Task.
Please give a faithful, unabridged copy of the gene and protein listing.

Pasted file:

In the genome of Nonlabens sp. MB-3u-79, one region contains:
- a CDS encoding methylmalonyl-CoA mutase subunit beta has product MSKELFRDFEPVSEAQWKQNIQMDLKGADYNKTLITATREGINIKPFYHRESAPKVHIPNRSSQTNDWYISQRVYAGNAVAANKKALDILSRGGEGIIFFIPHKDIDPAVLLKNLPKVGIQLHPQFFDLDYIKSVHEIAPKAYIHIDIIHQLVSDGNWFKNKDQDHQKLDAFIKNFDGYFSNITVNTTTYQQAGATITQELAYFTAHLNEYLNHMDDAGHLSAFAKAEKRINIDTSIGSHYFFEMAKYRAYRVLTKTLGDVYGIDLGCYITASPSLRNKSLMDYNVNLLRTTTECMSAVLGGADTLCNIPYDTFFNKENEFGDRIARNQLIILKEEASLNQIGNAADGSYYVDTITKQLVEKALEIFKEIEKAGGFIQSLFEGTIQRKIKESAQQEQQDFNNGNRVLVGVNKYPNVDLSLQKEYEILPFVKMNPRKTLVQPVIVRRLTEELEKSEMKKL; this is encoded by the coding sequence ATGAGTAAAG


In the genome of Nonlabens sp. MB-3u-79, one region contains:
- a CDS encoding methylmalonyl-CoA mutase subunit beta has product MSKELFRDFEPVSEAQWKQNIQMDLKGADYNKTLITATREGINIKPFYHRESAPKVHIPNRSSQTNDWYISQRVYAGNAVAANKKALDILSRGGEGIIFFIPHKDIDPAVLLKNLPKVGIQLHPQFFDLDYIKSVHEIAPKAYIHIDIIHQLVSDGNWFKNKDQDHQKLDAFIKNFDGYFSNITVNTTTYQQAGATITQELAYFTAHLNEYLNHMDDAGHLSAFAKAEKRINIDTSIGSHYFFEMAKYRAYRVLTKTLGDVYGIDLGCYITASPSLRNKSLMDYNVNLLRTTTECMSAVLGGADTLCNIPYDTFFNKENEFGDRIARNQLIILKEEASLNQIGNAADGSYYVDTITKQLVEKALEIFKEIEKAGGFIQSLFEGTIQRKIKESAQQEQQDFNNGNRVLVGVNKYPNVDLSLQKEYEILPFVKMNPRKTLVQPVIVRRLTEELEKSEMKKL; this is encoded by the coding sequence ATGAGTAAAG